Style of play[edit]

A quick and physically strong striker, with good technique and dribbling skills,[18][19][20] Caniggia was known in particular for his exceptional speed as a player;[21][22][23][24] he competed in athletics before his football career, taking part in athletic tournaments at the provincial level, running the 100 meters.[18] In addition to his ability to score goals consistently,[19] he was also equally capable of playing off other forwards, and of creating chances for teammates; as such, he was often deployed in deeper roles as an advanced playmaker or creative forward,[22] or even more frequently out wide as a winger.[25] Due to his explosive running, which enabled him to get past opponents consistently, throughout his career, he was nicknamed El Hijo del Viento ("Son of the Wind") and El Pájaro ("The Bird").[18][26] Despite his reputation as one of Argentina's greatest players ever, he was also known to be a controversial player.[26] In addition to his playing ability and goalscoring, Caniggia stood out for his recogniseable long blonde hair.[27]

Personal life[edit]

Caniggia was married to Mariana Nannis. They had three children: Kevin Axel, Álex Dimitri and Charlotte Chantal.[28] In September 2019, Caniggia asked his wife for a divorce and started dating Sofia Bonelli, a 26-year-old Argentine model. In November 2019 he and Bonelli got married in Tulum, Mexico.[29]


River Plate


Boca Juniors


Qatar SC



  1. ^ rsssf: Argentina record international footballers
  2. ^ a b c d Cancian, Dan (15 November 2018). "The speed, flair and drugs of Claudio Caniggia, an icon who lived on the edge of greatness". Retrieved 21 December 2020.
  3. ^ "The Courier launches Claudio Caniggia documentary to mark the 20 year anniversary of the iconic signing". DC Thomson Media. 8 October 2020. Retrieved 9 July 2021.
  4. ^ "Caniggia's late show". The Guardian. 8 February 2003. Retrieved 9 July 2021.
  5. ^ a b c Strachan, Graeme (7 October 2020). "Claudio Caniggia: How Dundee's famous 33 almost played alongside Lionel Messi aged 43". The Courier. Retrieved 27 July 2021.
  6. ^ "Inter-Atalanta, quella doppia sfida europea nei quarti finale di Coppa UEFA". (in Italian). 12 November 2017. Retrieved 20 December 2020.
  7. ^ "Darkness descends on the Stadium of Light". The Scotsman. 22 June 1997.
  8. ^ a b c d "Cuando Caniggia jugó con el Valencia contra el Brasil del joven Ronaldo". Kodro Magazine (in Spanish). 6 November 2020. Retrieved 14 February 2021.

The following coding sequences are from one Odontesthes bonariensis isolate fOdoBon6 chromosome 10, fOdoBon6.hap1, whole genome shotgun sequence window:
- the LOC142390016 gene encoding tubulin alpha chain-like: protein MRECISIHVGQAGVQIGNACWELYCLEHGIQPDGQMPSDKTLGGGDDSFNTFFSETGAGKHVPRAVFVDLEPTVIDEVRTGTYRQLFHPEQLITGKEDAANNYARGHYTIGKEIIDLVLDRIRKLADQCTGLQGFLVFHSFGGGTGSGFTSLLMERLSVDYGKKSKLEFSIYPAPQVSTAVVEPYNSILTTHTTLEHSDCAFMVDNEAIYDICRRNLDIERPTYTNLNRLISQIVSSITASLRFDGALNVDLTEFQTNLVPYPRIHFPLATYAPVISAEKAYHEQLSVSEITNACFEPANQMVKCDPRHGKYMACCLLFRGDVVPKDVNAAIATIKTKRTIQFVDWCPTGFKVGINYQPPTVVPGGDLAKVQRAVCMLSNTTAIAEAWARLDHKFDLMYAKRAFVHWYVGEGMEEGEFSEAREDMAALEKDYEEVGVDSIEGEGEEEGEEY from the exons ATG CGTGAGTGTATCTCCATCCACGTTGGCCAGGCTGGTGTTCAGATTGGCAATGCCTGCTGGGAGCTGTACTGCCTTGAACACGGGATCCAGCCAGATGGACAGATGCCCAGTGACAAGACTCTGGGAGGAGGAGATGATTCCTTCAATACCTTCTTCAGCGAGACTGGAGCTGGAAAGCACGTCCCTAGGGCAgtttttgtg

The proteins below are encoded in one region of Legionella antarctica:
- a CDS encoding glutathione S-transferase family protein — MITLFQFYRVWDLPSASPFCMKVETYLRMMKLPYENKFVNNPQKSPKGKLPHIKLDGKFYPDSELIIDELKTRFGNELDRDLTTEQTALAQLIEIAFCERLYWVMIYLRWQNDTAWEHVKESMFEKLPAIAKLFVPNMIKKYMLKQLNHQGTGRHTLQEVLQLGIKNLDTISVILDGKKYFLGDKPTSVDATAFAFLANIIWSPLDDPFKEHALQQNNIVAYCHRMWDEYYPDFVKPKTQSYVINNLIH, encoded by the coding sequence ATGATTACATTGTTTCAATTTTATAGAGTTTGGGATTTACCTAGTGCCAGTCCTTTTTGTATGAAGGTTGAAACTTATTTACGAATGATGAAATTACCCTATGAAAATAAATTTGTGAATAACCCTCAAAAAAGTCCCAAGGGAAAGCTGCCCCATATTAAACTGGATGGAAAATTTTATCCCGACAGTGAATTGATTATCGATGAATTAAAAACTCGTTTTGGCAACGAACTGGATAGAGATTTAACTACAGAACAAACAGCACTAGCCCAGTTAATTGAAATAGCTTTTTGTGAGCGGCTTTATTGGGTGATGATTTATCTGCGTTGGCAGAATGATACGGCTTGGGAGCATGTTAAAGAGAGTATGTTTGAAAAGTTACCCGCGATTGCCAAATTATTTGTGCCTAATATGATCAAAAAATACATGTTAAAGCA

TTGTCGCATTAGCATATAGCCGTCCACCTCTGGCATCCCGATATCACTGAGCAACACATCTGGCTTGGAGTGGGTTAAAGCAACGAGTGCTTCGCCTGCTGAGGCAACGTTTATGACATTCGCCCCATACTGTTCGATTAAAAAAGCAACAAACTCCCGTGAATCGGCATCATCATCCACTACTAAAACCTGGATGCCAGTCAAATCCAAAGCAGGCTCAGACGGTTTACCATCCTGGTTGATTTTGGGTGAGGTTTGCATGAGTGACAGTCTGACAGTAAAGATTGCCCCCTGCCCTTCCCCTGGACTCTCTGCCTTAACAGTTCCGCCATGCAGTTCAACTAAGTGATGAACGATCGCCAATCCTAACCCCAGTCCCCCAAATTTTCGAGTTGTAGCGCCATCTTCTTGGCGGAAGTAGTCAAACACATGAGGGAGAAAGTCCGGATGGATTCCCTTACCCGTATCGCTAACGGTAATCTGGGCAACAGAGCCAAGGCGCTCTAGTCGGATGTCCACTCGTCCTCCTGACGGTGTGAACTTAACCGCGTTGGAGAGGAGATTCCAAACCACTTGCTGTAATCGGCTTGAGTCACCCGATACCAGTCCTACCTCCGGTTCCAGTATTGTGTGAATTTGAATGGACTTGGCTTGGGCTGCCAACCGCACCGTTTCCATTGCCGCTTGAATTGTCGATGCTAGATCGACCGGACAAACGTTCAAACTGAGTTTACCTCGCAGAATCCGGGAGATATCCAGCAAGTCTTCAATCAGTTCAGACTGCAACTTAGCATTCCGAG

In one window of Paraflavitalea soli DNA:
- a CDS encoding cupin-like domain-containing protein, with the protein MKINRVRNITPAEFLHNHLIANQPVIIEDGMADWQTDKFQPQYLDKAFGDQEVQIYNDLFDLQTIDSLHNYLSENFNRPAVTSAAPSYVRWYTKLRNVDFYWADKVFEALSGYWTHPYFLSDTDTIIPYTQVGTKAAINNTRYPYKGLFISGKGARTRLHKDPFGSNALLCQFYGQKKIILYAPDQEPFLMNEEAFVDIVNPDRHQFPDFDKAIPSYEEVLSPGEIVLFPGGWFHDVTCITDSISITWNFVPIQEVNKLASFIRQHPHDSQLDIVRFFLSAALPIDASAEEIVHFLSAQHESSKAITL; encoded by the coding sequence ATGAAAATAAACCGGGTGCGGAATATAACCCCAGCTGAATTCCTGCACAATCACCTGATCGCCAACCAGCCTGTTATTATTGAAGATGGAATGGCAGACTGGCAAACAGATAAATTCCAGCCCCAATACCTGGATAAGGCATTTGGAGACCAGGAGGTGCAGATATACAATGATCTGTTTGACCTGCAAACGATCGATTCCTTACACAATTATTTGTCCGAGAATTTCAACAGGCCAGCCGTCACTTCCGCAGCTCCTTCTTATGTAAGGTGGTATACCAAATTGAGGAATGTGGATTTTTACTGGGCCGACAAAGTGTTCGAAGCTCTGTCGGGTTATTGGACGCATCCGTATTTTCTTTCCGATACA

9. ^ "Re partidos: Valencia (con Latorre y Caniggia) 2 – Brasil 4". En Una Baldosa. 9 March 2012. Retrieved 14 February 2021.
  10. ^ "1995 (April 27) Valencia (Spain) 2-Brazil 4 (Friendly)". Youtube. Archived from the original on 12 December 2021.
  11. ^ Rob Hughes (29 August 1995). "Maradona prepares for grand return". The Times.
  12. ^ Martin Thorpe (21 September 1996). "SOCCER: ARGENTINA'S CANIGGIA FREE FOR THE TAKING". The Guardian.
  13. ^ Martin Thorpe (28 September 1996). "Ends in tears". The Times.
  14. ^ "Terry Venables' Wembley FC recruit former stars for FA Cup". BBC Sport. 21 June 2012. Retrieved 22 June 2012.
  15. ^ "Claudio Caniggia rolls back the years and scores for Wembley F.C. in FA Cup". 12 August 2012. Retrieved 27 August 2012.
  16. ^ "Claudio Caniggia". National Football Teams. Benjamin Strack-Zimmermann.
  17. ^ Caparrós, Martín (27 October 2013). "No more manly kissing". EL PAÍS. Retrieved 16 January 2021.
  18. ^ a b c "Argentina's 'Son of the Wind': Claudio Caniggia". FIFA. Archived from the original on 28 March 2013. Retrieved 3 June 2015.
  19. ^ a b Matteo Dotto. "Caniggia, Claudio Paul" (in Italian). Treccani: Enciclopedia dello Sport. Retrieved 3 June 2015.
  20. ^ Ranieri, Gianni (16 February 1992). "Caniggia, figlio del vento sembrava una tromba d'aria. Ma Zenga ha le sue colpe". La Stampa (in Italian). p. 33. Retrieved 16 January 2021.
  21. ^ "IL CANIGGIA RISCOPERTO". La Repubblica (in Italian). 11 May 1994. Retrieved 3 June 2015.
  22. ^ a b Massimiliano Cappello (31 January 2015). "Che fine ha fatto? Claudio Caniggia" (in Italian). Calcio Mercato. Retrieved 3 June 2015.
  23. ^ Zizzo, Mike (15 June 1994). "Baggio Takes Great Strides Toward Soccer Greatness". The Orlando Sentinel. Retrieved 24 September 2015.
  24. ^ "Biabiany come Bolt Nessuno è come lui". la Repubblica (in Italian). 11 February 2010. Retrieved 16 January 2021.
  25. ^ "Caniggia: Argentina's best attacking players can put fear into anyone". 25 May 2018. Retrieved 16 January 2021.
  26. ^ a b Edwards, Daniel (17 June 2014). "Ranking Argentina's 10 Greatest World Cup Strikers of All Time". Bleacher Report. Retrieved 16 January 2021.
  27. ^ "His goals inspired me and so did his hair - Ramos meets idol Caniggia". 16 February 2017. Retrieved 16 January 2021.
  28. ^ "Isola, Charlotte Caniggia: "Ho rifatto naso seno e labbra. In Honduras non farò l'amore"" (in Italian). Leggo. 14 February 2015. Retrieved 20 February 2015.
  29. ^ Las pruebas del divorcio entre Caniggia y Nanis on Caras magazine, 13 September 2019

External links[edit]